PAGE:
Flu-like pandemic can ‘circulate the world in 36 hours and kill 80 million’

Flu-like pandemic can ‘circulate the world in 36 hours and kill 80 million’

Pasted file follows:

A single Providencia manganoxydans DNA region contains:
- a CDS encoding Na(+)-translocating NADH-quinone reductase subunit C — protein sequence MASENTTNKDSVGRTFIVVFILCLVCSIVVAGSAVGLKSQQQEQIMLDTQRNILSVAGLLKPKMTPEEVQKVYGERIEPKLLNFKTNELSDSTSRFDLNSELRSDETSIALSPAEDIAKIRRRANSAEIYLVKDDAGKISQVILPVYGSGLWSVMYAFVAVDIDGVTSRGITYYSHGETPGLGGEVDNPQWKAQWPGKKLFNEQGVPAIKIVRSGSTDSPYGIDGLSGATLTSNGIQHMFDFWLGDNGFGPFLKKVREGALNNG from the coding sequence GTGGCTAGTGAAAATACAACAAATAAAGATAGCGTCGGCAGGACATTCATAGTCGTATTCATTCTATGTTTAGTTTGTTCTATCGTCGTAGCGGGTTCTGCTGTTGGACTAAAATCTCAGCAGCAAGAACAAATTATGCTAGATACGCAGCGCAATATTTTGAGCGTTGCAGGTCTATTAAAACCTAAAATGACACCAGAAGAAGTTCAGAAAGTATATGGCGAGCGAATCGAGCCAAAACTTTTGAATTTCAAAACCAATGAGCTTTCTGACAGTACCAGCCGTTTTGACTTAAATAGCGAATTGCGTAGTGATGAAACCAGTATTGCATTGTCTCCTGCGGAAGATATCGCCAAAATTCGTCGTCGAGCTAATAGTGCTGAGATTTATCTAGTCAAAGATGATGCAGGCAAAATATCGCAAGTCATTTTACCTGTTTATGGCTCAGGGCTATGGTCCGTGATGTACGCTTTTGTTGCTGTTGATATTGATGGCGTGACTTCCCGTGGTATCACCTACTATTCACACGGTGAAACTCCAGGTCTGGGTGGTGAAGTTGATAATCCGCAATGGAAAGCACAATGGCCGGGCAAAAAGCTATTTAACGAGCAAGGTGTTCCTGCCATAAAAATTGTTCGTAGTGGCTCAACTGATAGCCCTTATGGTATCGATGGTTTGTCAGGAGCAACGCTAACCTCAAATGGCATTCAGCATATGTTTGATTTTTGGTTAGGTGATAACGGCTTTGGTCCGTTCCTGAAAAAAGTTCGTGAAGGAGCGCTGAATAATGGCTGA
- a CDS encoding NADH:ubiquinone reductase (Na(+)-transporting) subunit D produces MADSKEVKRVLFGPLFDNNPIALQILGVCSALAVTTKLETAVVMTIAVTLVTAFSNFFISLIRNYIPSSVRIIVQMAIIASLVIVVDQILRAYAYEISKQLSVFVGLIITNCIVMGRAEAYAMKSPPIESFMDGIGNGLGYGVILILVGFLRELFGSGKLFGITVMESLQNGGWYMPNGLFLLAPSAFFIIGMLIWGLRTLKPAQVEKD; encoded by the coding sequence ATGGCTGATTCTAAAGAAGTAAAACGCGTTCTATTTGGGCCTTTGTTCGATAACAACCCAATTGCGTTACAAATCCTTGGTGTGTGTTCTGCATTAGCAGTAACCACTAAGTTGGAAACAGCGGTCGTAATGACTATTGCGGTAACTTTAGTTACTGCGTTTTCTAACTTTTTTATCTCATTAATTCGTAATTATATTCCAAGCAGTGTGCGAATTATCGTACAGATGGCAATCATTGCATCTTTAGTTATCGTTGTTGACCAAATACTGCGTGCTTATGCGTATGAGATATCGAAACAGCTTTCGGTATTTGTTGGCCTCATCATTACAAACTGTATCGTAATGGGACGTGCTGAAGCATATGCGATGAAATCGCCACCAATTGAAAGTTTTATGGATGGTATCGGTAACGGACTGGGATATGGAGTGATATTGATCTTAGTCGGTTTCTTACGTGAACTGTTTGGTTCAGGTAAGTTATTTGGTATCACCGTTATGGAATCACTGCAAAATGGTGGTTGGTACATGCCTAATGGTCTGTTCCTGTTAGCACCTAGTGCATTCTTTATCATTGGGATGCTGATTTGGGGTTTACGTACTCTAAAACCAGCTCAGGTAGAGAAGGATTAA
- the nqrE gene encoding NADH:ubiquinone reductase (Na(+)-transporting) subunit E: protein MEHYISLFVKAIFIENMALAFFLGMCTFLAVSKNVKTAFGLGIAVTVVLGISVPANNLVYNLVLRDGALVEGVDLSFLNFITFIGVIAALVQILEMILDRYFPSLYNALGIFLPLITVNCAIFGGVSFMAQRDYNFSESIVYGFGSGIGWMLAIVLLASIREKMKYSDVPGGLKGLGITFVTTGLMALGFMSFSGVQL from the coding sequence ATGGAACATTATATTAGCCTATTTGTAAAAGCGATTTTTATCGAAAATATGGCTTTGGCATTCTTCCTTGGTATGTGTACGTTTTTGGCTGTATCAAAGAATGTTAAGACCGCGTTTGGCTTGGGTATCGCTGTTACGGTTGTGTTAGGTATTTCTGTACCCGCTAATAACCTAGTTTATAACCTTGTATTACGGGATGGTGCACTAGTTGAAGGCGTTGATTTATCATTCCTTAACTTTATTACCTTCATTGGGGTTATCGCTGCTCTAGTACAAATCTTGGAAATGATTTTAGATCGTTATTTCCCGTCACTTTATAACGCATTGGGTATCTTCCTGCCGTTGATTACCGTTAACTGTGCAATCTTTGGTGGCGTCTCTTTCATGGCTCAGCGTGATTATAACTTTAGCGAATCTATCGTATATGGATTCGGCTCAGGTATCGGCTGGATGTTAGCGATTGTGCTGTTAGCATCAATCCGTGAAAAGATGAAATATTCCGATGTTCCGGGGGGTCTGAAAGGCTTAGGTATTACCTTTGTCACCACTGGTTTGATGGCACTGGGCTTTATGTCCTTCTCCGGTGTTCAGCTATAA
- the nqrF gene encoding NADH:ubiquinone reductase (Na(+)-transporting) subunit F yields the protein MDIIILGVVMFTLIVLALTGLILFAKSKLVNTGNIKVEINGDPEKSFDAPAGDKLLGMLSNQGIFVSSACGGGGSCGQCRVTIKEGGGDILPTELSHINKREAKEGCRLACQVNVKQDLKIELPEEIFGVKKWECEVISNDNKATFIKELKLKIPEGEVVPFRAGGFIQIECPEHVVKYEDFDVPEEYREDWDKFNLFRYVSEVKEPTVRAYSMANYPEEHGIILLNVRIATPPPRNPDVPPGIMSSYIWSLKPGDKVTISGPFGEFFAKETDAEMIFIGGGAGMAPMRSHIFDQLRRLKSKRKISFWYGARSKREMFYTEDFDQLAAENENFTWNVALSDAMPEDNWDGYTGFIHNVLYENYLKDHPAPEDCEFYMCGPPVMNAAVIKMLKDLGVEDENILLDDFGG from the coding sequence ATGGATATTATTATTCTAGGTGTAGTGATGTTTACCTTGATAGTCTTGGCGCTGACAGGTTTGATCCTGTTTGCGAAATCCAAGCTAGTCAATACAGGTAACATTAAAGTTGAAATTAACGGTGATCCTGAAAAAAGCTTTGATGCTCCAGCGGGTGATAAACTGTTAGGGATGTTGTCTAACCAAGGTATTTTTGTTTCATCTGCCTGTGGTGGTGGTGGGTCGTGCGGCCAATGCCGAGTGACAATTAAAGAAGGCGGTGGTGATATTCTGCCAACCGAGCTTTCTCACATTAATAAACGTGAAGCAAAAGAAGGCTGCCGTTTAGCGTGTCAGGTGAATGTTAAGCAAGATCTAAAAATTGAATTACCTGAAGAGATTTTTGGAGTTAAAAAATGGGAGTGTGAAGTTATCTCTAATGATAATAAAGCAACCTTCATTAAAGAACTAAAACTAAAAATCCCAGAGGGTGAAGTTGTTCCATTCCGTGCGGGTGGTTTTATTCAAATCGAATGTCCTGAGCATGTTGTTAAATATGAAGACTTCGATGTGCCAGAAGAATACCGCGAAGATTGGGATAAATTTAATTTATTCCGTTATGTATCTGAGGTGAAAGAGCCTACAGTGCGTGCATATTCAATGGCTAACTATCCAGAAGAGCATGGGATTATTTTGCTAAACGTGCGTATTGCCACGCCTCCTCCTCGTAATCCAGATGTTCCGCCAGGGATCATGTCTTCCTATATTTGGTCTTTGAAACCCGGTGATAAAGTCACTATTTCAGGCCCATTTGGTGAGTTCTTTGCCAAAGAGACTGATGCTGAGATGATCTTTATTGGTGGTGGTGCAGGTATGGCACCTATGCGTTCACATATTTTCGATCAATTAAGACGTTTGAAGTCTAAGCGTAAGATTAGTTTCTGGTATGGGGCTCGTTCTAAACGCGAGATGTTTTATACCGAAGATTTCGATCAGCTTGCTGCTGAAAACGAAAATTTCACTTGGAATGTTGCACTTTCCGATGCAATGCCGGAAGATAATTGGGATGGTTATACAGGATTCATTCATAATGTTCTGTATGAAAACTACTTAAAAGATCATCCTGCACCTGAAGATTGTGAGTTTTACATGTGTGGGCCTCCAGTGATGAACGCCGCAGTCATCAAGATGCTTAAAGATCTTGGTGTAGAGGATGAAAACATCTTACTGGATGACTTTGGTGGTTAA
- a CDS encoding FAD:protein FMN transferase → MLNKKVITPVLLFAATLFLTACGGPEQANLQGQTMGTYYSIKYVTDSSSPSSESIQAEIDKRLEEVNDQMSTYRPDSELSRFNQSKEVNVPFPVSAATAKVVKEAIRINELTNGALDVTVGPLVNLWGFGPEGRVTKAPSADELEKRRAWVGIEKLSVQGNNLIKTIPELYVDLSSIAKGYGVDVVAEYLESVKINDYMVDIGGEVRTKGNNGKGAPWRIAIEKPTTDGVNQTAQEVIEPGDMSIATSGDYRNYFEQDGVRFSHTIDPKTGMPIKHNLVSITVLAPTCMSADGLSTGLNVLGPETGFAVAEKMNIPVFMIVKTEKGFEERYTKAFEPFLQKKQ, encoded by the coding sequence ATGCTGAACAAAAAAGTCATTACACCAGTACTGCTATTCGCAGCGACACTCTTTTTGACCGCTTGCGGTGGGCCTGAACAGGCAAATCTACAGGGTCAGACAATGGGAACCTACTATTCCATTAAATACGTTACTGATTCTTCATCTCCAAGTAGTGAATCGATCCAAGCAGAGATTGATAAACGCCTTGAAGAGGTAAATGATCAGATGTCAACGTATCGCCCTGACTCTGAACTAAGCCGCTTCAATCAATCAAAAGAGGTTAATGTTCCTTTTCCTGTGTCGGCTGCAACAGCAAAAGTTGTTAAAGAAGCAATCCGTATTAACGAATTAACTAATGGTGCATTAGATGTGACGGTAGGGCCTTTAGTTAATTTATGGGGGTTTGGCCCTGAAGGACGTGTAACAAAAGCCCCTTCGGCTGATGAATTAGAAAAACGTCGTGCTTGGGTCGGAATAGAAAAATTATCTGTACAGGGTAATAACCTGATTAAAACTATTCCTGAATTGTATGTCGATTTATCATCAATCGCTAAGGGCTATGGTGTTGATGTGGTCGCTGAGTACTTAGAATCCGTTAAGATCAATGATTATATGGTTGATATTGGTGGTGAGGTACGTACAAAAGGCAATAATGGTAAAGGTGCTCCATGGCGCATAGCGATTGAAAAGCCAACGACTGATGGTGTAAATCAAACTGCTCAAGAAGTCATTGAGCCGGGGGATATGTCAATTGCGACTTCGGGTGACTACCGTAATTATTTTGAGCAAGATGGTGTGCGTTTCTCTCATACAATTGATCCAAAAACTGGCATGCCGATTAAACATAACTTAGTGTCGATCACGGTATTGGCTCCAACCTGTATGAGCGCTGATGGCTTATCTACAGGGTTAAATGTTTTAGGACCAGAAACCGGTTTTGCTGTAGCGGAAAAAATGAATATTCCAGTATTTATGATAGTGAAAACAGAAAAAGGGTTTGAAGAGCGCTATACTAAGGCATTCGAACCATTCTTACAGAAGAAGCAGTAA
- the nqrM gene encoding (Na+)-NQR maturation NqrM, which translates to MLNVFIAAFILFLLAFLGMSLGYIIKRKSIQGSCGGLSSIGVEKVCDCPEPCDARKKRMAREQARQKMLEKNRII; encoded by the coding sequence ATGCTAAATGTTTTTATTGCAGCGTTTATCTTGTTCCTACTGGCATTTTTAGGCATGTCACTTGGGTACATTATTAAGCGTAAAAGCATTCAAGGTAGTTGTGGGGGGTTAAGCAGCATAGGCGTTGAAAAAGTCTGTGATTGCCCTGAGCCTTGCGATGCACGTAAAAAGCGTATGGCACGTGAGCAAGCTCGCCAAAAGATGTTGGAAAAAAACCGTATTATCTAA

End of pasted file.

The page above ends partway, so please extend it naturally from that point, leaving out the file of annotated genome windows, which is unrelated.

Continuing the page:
A deadly outbreak of a flu-like illness could kill 80 million people across the world in less than two days, experts have warned The world is not prepared for the “very real threat” of a pandemic, according to a panel led by the ex-chief of the World Health Organisation A century ago the Spanish flu pandemic infected a third of the world’s population and killed 50 million people If a similar outbreak were to happen with today’s constantly-travelling population, the effects could be even worse, the report has suggested An equivalent air-borne outbreak now could spread globally in less than 36 hours and kill an estimated 50 million to 80 million people Such a pandemic would wipe out nearly 5% of the global economy and destabilise security in the affected countries, according to the Global Preparedness Monitoring Board (GPMB) In the case of a pandemic, many national health systems – particularly in poor countries – would collapse The report contained a world map showing examples of emerging and re-emerging diseases which could trigger an outbreak – from human monkeypox and H1N1 influenza to Ebola and plague The Global Preparedness Monitoring Board (GPMB), a team of health experts led by a former chief of the World Health Organization, has produced the report to try and spur world leaders into action “The threat of a pandemic spreading around the globe is a real one,” the group said in a report released today “A quick-moving pathogen has the potential to kill tens of millions of people, disrupt economies and destabilise national security ” The report, named A World At Risk, said current efforts to prepare for outbreaks in the wake of crises such as Ebola are “grossly insufficient” The GPMB is headed by Dr Gro Harlem Brundtland, the former Norwegian prime minister and director-general of the WHO, and Mr Alhadj As Sy, the secretary-general of the International Federation of Red Cross and Red Crescent Societies It said in its report that recommendations it made in an earlier report have been largely ignored by world leaders “Many of the recommendations reviewed were poorly implemented, or not implemented at all, and serious gaps persist,” the GPMB wrote “For too long, we have allowed a cycle of panic and neglect when it comes to pandemics: we ramp up efforts when there is a serious threat, then quickly forget about them when the threat subsides It is well past time to act.” The report contained a map of the world with a list of possible infections which could trigger the hypothetical outbreak These were split into “newly emerging” and “re-emerging/resurging”. Among the former were the Ebola, Zika and Nipah viruses, and five types of flu And the latter included West Nile virus, antibiotic resistance, measles, acute flaccid myelitis, Yellow fever, Dengue, plague and human monkeypox The report referenced the damage done by the 1918 Spanish flu pandemic and said modern advances in international travel would help the disease spread faster With vast numbers of people crossing the world on planes every day, an equivalent air-borne outbreak now could spread globally in less than 36 hours and kill an estimated 50 million to 80 million people, it said

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